Story by Kiral Lepard
A new funding formula established by the State will put Palomar in a $3 million deficit if it cannot adapt to the change within the three year hold harmless stage.
During the three year hold harmless stage, Palomar will not recieve less funding than it did during the 2017-2018 fiscal year plus cost of living adjustment.
After this period, the full SCFF will be fully implemented–and without a hold-harmless agreement–the college could have to contend with more than $3 million in reduced funding.
The new Student-Centered Funding Formula steadily moves all California Community Colleges away from the old funding formula. The formula was originally drafted in 1988 and is based solely on the amount Full-Time Equivalent Students that have been enrolled.
Palomar College will fully implement the new formula after the 2020-2021 fiscal year.
Consisting of three parts, the funding formula will apportion funds to facilitate student success. According to Palomar College’s 2018-2019 Adopted Budget SCFF allotments are based on enrollment, low income students and student success measurements.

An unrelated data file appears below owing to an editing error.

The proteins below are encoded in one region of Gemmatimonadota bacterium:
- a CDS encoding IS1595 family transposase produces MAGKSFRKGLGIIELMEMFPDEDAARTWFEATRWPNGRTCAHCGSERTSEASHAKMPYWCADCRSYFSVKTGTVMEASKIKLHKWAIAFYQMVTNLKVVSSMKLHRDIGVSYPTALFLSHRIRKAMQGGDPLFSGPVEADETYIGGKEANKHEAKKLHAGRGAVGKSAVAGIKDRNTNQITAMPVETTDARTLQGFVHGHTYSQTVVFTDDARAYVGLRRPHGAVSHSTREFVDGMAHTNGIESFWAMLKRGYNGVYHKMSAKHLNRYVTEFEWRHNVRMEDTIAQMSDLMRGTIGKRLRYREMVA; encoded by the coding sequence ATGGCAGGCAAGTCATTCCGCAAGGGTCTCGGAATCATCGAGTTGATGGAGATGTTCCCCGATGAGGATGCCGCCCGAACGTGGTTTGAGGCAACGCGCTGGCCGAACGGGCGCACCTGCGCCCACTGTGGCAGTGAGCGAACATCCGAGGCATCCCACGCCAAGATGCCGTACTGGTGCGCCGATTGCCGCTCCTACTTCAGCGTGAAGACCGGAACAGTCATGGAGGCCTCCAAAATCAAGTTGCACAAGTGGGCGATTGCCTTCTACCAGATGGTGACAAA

The final SCFF will split the distribution of each component: 60 percent based on enrollment, 20 percent based on low income students, 20 percent based on student success.
Ron Ballesteros-Perez, Vice President of Finance & Administrative Services, said the new formula will “build long-term capacity for community colleges to advance access, equity, and success for all students.”
Ballesteros-Perez outlined how Palomar College has been working with “shared governance committees” to establish a solid fiscal foundation to stand on when the hold-harmless provision ends.
Outreach and in-reach efforts and proposals for alternative funding are helping to maintain the current and future student population. These alternative funding formulas will also help the college to not rely fully on the state for funding.
The Palomar District has considered four sources of alternative funding throughout San Diego County. All four proposals are intended to create a net zero cost to the college.
Two proposals would use land available at the North Education Center in Fallbrook for retail space and a digital advertising marquee–similar to those found at Westfield North County. Other community colleges in California have entered similar deals to build commercial real estate on school owned land.
Another proposal would be to consider a Public, Private Partnership between the college and a private builder to supply student housing. This would be contingent on the results of a feasibility study deeming student housing necessary.
In forming this partnership, the district will not have an out of pocket cost. The cost of construction will be on the builder, but they would be set to recoup their investment through the collection of rent.
The fourth proposal involves land that a donor left the college land in Borrego Springs that cannot be sold. A solar farm built on the land could offset energy costs district wide by entering into San Diego Gas & Electric’s Electric Rule 21 Utility Credit Program.